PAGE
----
Many Retro Renovation readers like to collect and display vintage LPs — we looked at eight ways that readers are displaying vintage album covers in this story. Hanging album art is an instant and affordable way to turn a blank wall into a swingin’ scene — as well as display your collection. The only thing harder than tying to decide which albums are wall-worthy, is figuring out a way to hang them that fits your style and budget. That’s why I’ve searched far and wide to bring you 23 ways to frame your album covers — including both store bought frames at a variety of price points and DIY ideas. With so many options available — you’ll be sure to find a solution that fits your needs and your decorating style.
Specialty Record Frames
If you like to use your records as well as display them as art then Play and display frames from Art Vinyl available on Amazon (affiliate link) (above) are a great option. The frames come in black or white, fold down to allow easy access to the album, are designed to compensate for various thicknesses of records and have a quick release system so you can change the record without having to remove the whole frame from the wall. All of these extras do come with a price tag — so this option might be out of range for those wanting to display large collections.
Above: More budget friendly record frames that allow easy access are the vinyl record frames from Records on Walls. Starting at $8.99 (price goes down for bulk orders), these only frame the top and bottom of the record instead of all four sides and do not have a protective glass or acrylic cover. These frames also are able to display thicker or gatefold albums with ease. They are made of high quality plastic (in Scarborough, Ontario, Canada). If you don’t mind the look of these frames, this would be a great option for those looking to create a large — and easily accessible — wall display of records on the cheap(ish).
Bags Unlimited has a variety of options to hang records (above) including matted LP frames, picture disc encapsulation frame kits, album jacket frames, jacket & record matted LP frames and circular frames. These options do not allow for easy access to the records — although several designs do offer a variety of ways to display the record and/or the jacket — which many other frames do not allow.
Another company that offers a variety of framing options for records is Frame My Record. They have wood record frames in four finishes for $19 each, frames with mats (in 18 color options) for $45, LP gatefold frames for $49 (or with mat for $79), and several option for framing both the album art and record together. These frames are also made in the USA.
Above: If you are looking for a “frameless” record album frame — try The Groovey Art Frame — a clear, acrylic frame that hangs on the wall with one nail. Albums slide right in — allowing for easy access, or to quickly change up your album arrangement. These frames are sized to fit most single LP covers including gatefolds and most double record sets and are made in the USA. Offered in 3 packs ($45 + shipping), 6 packs ($84 + shipping) or 10 packs ($130 + shipping).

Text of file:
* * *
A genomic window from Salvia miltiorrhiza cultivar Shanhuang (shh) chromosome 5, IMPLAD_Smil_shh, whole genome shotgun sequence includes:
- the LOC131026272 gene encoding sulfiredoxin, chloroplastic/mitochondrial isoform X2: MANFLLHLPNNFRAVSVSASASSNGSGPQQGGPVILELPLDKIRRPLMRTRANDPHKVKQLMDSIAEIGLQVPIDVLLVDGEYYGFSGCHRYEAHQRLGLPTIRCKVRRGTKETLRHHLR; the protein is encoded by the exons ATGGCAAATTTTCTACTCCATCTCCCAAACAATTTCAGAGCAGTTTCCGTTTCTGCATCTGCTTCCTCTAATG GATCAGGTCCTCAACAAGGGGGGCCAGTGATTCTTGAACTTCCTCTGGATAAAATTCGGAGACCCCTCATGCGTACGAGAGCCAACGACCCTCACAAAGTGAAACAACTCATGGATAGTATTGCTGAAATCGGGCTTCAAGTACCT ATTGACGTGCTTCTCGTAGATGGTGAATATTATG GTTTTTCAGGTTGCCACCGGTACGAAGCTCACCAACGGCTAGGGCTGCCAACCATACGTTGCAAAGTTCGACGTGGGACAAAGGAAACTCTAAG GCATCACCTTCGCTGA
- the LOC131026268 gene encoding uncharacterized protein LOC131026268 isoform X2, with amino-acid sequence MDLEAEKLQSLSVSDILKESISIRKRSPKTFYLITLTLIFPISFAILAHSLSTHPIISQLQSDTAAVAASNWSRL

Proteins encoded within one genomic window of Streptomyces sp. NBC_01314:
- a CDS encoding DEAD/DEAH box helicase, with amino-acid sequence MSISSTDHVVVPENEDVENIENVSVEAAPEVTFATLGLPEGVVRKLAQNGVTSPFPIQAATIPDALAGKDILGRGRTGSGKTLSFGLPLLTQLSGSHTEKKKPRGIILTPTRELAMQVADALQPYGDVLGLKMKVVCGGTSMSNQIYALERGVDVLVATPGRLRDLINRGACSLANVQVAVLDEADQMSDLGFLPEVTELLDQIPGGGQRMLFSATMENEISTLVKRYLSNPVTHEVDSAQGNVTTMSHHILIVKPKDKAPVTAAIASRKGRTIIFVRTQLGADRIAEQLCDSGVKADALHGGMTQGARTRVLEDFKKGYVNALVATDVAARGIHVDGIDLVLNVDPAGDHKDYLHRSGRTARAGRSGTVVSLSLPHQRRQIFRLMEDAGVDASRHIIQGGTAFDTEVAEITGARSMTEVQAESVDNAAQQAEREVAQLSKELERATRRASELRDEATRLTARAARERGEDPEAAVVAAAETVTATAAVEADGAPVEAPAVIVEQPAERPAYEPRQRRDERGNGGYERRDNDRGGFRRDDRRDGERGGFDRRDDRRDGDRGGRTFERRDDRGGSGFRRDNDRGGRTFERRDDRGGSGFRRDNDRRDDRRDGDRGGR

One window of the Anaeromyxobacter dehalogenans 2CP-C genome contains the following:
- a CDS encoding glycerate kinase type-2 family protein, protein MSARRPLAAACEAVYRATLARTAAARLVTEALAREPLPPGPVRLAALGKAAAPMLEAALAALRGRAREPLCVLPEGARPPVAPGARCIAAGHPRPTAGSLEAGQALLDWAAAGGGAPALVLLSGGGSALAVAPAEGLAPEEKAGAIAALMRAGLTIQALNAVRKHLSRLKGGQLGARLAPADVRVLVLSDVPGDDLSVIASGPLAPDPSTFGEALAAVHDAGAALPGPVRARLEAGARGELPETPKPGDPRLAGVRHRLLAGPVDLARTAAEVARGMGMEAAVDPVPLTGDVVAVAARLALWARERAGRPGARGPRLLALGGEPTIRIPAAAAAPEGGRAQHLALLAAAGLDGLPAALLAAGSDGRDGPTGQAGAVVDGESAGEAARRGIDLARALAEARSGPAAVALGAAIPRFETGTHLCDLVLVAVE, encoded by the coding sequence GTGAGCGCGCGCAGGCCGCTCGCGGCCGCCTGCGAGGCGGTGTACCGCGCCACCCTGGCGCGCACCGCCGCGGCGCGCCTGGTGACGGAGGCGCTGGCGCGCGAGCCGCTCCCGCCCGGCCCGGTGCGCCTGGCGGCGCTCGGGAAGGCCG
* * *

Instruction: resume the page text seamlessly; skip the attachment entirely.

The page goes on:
Rock Art Picture Show says the Smithsonian used their record album frames (above). These black acrylic frames have a slightly wider bottom for a different look from most plain black record frames. These frames do not use clips that press on records, but instead allow records to be easily slid into the frames. The frames were invented by a record collector with the mission to safely display records and sell for $16.95 each (or less for bulk orders).
Basic record frames
I easily found quite a few options today for a basic, no frills frame for your vintage album covers. Many of these options come in money-saving multipacks, which are great for people wanting an inexpensive way to frame a large number of records. The down sides to these frames are the lack of easy access (if you play as well as display your collection), and I’m unsure of the quality of these options. It is probably best to try to find the frames in a store to asses the quality versus price for yourself. Frames can be found at:
- Walmart — pack of 6 black record album frames for $38
- Michael’s — pack of 3 LP frames (remember to use the weekly 40% off coupon if these are not already on sale)
- Urban Outfitters has album frames in five colors 2/$20
- Hobby Lobby has a black wood record album frame for $14.99
- JoAnn Fabrics has a multipurpose record album cover frame that retails for $9.99
Inexpensive DIY options
- Use L screws to hang records on a wall via lifehacker
- Hang vinyl records using plastic tile trim via instructables (there are also people who use wood trim and other materials in the comments section)
- Hang records with wood molding and picture wire via Analog Apartment
Frame your furniture
Last, if you don’t have the wall space to display your records — why not consider combining an Ikea Expedit shelf with Rekordit™ frames [above — alas, the shop now seems to be defunct (2019)] to create a good looking way to mix record storage and display. The frames are pricey — $78 for two — but if you are a serious record collector, this might be just what you need to hide the bulk of your collection behind the album art of a few of your favorites.
No matter what your budget or style is — surely one of these record display systems will be just the thing you’ve been searching for to display a few special records — or even your entire collection — in your own unique way.